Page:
I am still burning insense to you my ritual consists in smoking your cigarettes in front of your photo. I wonder how many different persons you are.  You say I don’t know the real you.  But there are lots of ‘yous’ and each one is better than the other.  Some silly yet sensible man said something about variability being one of the virtues of a woman.  It avoids the crude requirements of polygamy.  So long as you have one good woman you are sure to have a spiritual harem.  What rot I am talking – but then you see I am in love.

 

I should like to have an album of snaps of you in all the different moods and ways of you. Quite impossible!

 

One day I am going to make you furiously angry – but only when I can make it up in person and not with pen & ink poorly.

 

Only one thing I am afraid of and that is whether you are certain or not. You must be quite mad to fall in love with me.  Aren’t you in love with love and not with me whom you know so little?  Here’s a motto for you – Nihil praeferendum honistati.

 

I must not write so many letters to you as you really cannot have so many arriving by post with my name on the outside – you are quite right (as always) in putting Esqr.

 

Monday morning

 

It is a glorious day to day, but much colder. I am alone at the battery.  I should love a walk with you.  I am going to the trenches this afternoon with a signaller – what a substitute!

 

This morning I have been wandering around like a ‘mischievous elf’ I have started a ‘stock pot’ for the battery. I don’t know in the least how it is done; but I told the cook to put in everything from bones to brown paper.

 

I must close now. I hope you are well & Mrs Cross & everybody.

 

With all my love

 

Ever yours

 

Archie

 

Alf Smith’s letter 27 Nov 1916

 

Mr. A Smith,

C/O Mrs Griggs,

24 Parkeston Rd.,

Parkeston

Harwich

 

Nov 27th 16

 

Dear Father

 

Here we are again back in the old spot.  This is a very quiet little place but it is only about 30 min walk from Dovercourt, so I am generally down there in the evening.  I was looking forward to seeing some of my old friends here but they have all been sent away at different times.  So far we have had a very easy time much better than Felixstowe.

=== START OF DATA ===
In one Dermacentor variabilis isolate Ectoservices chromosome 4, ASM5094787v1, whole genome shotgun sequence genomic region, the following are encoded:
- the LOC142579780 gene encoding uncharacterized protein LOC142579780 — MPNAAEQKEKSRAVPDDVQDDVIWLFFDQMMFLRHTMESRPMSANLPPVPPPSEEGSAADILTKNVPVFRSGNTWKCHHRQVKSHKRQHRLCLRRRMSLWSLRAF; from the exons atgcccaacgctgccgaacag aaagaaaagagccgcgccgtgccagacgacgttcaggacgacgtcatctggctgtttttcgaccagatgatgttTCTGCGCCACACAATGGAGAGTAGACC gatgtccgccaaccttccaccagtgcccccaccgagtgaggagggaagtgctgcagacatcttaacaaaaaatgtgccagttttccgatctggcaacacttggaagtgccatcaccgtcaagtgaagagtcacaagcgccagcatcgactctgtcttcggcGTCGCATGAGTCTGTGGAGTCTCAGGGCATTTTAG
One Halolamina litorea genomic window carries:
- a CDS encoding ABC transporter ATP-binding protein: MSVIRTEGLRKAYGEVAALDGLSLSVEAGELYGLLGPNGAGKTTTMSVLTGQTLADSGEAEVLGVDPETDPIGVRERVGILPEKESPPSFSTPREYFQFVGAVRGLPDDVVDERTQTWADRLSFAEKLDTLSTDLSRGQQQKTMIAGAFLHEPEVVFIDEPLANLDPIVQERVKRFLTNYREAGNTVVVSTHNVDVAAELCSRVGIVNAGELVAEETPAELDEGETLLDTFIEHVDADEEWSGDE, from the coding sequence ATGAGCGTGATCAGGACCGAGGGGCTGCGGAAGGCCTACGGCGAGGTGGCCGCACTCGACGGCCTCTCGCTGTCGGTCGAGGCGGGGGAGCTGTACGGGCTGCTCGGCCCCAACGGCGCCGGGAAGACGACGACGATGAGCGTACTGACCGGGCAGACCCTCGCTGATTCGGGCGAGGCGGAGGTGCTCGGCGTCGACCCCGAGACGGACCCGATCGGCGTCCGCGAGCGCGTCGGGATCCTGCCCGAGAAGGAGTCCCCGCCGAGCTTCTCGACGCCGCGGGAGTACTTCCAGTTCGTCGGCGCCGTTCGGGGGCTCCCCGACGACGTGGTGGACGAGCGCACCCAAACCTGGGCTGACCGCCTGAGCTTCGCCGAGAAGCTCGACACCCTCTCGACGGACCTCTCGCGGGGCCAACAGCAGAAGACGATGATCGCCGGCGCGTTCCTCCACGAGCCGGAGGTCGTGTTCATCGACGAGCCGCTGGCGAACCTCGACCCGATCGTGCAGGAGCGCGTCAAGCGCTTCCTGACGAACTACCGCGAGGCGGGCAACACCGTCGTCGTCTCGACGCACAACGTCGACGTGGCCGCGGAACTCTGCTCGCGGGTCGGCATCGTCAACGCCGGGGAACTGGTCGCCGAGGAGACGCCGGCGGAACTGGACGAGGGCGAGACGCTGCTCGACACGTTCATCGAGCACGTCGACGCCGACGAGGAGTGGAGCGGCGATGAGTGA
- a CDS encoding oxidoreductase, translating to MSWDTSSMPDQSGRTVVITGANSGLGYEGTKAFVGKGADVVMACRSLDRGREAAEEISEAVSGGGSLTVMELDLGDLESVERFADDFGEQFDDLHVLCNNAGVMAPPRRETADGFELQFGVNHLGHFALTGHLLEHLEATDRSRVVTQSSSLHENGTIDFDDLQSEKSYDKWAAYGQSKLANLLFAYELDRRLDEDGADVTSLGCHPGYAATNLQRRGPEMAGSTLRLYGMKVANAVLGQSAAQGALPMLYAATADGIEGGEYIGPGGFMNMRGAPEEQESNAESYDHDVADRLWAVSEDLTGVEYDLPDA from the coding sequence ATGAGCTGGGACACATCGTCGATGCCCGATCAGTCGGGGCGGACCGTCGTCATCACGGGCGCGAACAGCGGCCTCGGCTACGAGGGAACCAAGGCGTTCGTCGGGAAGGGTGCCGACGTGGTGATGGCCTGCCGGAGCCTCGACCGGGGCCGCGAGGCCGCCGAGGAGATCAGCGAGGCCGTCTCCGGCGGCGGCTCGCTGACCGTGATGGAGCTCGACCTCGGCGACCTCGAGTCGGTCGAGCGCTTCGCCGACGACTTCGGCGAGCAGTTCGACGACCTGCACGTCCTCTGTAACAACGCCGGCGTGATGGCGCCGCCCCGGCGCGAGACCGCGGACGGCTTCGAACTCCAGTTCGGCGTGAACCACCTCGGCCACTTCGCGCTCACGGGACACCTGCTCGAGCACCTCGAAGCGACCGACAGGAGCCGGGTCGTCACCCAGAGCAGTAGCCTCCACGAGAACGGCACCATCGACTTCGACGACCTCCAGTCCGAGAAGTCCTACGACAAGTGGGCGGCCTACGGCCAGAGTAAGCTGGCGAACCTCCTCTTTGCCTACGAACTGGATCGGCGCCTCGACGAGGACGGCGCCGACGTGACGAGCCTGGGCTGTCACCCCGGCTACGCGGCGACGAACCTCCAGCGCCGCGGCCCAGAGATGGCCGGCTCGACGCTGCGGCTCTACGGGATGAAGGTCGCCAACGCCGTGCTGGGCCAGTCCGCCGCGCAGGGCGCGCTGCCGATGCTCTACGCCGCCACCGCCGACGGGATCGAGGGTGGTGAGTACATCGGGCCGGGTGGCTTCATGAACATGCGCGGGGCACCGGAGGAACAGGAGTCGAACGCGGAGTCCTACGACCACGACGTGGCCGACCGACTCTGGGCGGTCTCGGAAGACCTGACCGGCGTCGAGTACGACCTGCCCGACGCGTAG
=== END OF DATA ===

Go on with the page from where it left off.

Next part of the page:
I am glad to say I have managed to get into a very comfortable billet again, the person in the house is very good she has made a grand fire for us each evening it is even more comfortable than the other place.

Thank you for your letter; it came just a few minutes before I left.

Fancy Albert Taylor being home again, I should very much liked to have seen him. How has he been getting on I should like to know?  I hope they are all well.

It is very good of you to mention about sending a parcel it will be very acceptable. The grub is very bad here worse than Felixstowe; but I make up for it when I go down town.  I had an egg, toast, & cakes for my tea yesterday.

Well I have not very much news to tell you so I think I must finish now.

I believe we get six days leave for Christmas, but it will either be before or after nobody is allowed to be away on Christmas or Boxing day so I am looking forward to seeing you then if not before.

I hope you are well also Jess, Ethel & Winnie.

Well Au revoir

 

With much love

Your devoted

Son

 

P.S. I had a letter from Ciss I am glad she is getting on alright; have you been over there yet?